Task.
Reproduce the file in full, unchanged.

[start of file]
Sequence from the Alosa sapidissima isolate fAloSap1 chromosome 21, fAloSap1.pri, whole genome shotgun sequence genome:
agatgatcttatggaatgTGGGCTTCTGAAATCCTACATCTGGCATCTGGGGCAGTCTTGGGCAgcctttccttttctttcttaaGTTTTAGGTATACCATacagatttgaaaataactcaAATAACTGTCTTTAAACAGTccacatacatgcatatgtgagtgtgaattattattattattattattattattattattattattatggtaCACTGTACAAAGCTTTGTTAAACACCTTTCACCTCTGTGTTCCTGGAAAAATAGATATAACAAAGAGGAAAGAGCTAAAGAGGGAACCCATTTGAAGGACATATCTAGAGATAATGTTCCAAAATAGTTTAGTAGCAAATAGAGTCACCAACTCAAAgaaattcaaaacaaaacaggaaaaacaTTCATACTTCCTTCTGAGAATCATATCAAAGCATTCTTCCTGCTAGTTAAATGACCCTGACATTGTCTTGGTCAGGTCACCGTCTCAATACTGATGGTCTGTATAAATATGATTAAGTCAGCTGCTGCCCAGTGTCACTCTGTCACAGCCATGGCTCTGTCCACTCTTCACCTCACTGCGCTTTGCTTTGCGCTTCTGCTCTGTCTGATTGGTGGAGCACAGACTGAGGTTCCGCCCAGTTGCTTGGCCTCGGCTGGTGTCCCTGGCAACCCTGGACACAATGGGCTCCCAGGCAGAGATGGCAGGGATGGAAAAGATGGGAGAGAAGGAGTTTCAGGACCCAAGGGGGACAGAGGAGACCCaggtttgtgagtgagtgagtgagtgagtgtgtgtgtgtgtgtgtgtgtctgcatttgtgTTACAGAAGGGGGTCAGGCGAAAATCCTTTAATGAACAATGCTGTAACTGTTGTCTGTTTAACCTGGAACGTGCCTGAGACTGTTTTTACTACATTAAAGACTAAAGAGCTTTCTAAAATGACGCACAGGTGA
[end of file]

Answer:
Sequence from the Alosa sapidissima isolate fAloSap1 chromosome 21, fAloSap1.pri, whole genome shotgun sequence genome:
agatgatcttatggaatgTGGGCTTCTGAAATCCTACATCTGGCATCTGGGGCAGTCTTGGGCAgcctttccttttctttcttaaGTTTTAGGTATACCATacagatttgaaaataactcaAATAACTGTCTTTAAACAGTccacatacatgcatatgtgagtgtgaattattattattattattattattattattattattattatggtaCACTGTACAAAGCTTTGTTAAACACCTTTCACCTCTGTGTTCCTGGAAAAATAGATATAACAAAGAGGAAAGAGCTAAAGAGGGAACCCATTTGAAGGACATATCTAGAGATAATGTTCCAAAATAGTTTAGTAGCAAATAGAGTCACCAACTCAAAgaaattcaaaacaaaacaggaaaaacaTTCATACTTCCTTCTGAGAATCATATCAAAGCATTCTTCCTGCTAGTTAAATGACCCTGACATTGTCTTGGTCAGGTCACCGTCTCAATACTGATGGTCTGTATAAATATGATTAAGTCAGCTGCTGCCCAGTGTCACTCTGTCACAGCCATGGCTCTGTCCACTCTTCACCTCACTGCGCTTTGCTTTGCGCTTCTGCTCTGTCTGATTGGTGGAGCACAGACTGAGGTTCCGCCCAGTTGCTTGGCCTCGGCTGGTGTCCCTGGCAACCCTGGACACAATGGGCTCCCAGGCAGAGATGGCAGGGATGGAAAAGATGGGAGAGAAGGAGTTTCAGGACCCAAGGGGGACAGAGGAGACCCaggtttgtgagtgagtgagtgagtgagtgtgtgtgtgtgtgtgtgtgtctgcatttgtgTTACAGAAGGGGGTCAGGCGAAAATCCTTTAATGAACAATGCTGTAACTGTTGTCTGTTTAACCTGGAACGTGCCTGAGACTGTTTTTACTACATTAAAGACTAAAGAGCTTTCTAAAATGACGCACAGGTGA